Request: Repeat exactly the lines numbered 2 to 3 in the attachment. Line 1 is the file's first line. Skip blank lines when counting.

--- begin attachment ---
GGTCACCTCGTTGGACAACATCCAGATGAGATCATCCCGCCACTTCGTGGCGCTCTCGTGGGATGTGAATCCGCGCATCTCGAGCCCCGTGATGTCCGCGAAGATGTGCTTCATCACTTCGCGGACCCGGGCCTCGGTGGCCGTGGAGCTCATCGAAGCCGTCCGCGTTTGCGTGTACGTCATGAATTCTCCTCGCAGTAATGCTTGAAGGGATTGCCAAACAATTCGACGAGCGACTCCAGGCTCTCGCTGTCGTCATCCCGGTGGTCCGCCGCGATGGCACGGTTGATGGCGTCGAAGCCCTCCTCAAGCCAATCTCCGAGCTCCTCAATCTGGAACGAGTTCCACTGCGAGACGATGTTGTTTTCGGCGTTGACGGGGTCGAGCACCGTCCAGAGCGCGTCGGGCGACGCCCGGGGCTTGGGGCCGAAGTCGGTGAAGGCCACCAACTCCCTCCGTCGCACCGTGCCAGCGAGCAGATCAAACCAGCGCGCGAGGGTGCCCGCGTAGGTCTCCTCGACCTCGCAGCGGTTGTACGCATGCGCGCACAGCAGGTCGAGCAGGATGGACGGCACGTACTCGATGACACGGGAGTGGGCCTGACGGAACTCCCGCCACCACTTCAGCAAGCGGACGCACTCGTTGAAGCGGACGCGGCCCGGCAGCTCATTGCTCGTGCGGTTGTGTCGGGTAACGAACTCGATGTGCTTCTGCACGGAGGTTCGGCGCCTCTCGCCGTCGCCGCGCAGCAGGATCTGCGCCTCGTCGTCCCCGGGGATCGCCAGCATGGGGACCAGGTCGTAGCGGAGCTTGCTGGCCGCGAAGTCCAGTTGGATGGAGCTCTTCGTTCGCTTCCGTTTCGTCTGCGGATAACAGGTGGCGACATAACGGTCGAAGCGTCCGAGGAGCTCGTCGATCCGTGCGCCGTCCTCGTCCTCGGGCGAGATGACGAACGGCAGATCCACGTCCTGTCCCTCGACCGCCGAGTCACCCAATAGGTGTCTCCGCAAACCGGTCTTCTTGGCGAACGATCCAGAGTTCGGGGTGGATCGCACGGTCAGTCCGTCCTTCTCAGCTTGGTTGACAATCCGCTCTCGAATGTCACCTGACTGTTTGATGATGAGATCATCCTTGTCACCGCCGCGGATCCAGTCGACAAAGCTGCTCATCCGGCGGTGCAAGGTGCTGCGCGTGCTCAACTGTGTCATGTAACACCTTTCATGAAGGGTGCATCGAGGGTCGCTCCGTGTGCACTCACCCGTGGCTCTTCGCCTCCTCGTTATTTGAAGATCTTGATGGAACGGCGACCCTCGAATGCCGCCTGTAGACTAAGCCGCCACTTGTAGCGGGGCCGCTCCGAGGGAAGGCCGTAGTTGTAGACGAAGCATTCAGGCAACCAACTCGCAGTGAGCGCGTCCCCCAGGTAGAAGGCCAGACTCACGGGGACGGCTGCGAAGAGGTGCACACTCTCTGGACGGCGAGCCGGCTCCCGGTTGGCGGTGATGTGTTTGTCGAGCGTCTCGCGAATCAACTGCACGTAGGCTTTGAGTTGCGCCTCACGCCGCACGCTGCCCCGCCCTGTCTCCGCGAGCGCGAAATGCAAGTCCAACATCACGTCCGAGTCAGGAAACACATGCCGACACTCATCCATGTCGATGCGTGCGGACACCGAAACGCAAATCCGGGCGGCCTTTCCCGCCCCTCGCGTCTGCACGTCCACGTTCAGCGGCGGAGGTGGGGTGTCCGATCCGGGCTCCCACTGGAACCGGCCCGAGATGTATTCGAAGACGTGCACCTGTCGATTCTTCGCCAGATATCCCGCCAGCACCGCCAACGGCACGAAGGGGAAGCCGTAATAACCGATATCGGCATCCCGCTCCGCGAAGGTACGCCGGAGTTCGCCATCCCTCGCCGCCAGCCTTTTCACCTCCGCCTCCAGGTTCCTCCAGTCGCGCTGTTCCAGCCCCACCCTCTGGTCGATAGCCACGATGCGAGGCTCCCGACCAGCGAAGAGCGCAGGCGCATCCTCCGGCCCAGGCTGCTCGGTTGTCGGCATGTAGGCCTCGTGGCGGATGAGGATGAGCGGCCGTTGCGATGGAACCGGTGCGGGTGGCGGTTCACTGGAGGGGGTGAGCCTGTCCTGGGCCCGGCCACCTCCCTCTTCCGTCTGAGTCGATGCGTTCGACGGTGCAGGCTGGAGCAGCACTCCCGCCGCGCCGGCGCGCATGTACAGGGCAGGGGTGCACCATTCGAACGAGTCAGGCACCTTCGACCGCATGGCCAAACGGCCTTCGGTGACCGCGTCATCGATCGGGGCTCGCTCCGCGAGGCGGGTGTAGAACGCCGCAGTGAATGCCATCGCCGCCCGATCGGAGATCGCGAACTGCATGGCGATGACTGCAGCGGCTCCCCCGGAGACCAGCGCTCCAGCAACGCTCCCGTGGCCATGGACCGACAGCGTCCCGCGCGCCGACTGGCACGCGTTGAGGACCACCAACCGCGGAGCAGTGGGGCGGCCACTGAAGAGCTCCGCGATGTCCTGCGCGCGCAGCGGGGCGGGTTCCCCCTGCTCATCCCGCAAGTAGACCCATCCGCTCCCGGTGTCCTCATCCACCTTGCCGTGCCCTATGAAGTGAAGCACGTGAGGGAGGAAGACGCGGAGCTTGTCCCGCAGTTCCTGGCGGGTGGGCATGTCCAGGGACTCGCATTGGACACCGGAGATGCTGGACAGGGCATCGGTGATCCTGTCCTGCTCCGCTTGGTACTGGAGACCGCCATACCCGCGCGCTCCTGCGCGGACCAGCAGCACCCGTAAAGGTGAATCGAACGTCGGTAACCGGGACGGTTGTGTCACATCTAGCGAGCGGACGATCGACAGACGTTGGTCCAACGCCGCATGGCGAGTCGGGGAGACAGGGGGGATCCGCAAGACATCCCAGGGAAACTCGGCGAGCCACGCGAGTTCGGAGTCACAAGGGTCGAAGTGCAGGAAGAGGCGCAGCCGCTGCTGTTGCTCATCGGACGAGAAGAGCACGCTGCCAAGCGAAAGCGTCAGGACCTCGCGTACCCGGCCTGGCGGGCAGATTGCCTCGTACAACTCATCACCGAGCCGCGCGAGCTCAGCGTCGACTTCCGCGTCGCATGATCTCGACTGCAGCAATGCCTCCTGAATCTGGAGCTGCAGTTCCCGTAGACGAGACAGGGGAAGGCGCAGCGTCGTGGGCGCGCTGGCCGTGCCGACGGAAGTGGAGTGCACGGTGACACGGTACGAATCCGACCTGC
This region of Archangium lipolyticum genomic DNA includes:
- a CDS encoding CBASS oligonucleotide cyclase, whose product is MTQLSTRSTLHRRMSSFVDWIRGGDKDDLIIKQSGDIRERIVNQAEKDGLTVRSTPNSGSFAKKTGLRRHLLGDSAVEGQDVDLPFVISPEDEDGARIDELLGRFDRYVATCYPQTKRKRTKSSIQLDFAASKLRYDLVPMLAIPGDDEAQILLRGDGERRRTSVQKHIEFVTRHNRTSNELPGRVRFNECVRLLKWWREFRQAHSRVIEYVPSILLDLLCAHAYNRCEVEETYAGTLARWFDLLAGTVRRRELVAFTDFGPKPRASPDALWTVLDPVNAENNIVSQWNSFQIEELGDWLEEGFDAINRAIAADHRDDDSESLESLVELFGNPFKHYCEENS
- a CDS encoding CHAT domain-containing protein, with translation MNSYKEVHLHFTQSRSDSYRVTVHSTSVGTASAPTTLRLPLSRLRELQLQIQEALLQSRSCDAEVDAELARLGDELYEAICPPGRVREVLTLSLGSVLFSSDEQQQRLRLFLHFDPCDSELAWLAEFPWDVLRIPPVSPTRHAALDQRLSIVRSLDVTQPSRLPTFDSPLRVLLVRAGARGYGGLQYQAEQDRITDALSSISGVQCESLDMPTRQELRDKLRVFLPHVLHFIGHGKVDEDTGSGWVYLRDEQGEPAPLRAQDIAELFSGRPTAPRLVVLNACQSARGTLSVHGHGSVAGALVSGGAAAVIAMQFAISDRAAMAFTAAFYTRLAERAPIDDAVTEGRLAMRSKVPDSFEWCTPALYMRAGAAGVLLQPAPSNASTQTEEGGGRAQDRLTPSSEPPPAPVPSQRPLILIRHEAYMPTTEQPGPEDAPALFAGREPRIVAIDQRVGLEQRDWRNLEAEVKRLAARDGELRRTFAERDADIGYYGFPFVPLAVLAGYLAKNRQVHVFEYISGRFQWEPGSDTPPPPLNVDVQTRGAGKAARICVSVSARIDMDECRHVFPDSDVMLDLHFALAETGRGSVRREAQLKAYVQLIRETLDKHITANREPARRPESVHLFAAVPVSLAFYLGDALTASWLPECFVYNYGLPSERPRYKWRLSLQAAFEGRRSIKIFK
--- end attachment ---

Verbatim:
This region of Archangium lipolyticum genomic DNA includes:
- a CDS encoding CBASS oligonucleotide cyclase, whose product is MTQLSTRSTLHRRMSSFVDWIRGGDKDDLIIKQSGDIRERIVNQAEKDGLTVRSTPNSGSFAKKTGLRRHLLGDSAVEGQDVDLPFVISPEDEDGARIDELLGRFDRYVATCYPQTKRKRTKSSIQLDFAASKLRYDLVPMLAIPGDDEAQILLRGDGERRRTSVQKHIEFVTRHNRTSNELPGRVRFNECVRLLKWWREFRQAHSRVIEYVPSILLDLLCAHAYNRCEVEETYAGTLARWFDLLAGTVRRRELVAFTDFGPKPRASPDALWTVLDPVNAENNIVSQWNSFQIEELGDWLEEGFDAINRAIAADHRDDDSESLESLVELFGNPFKHYCEENS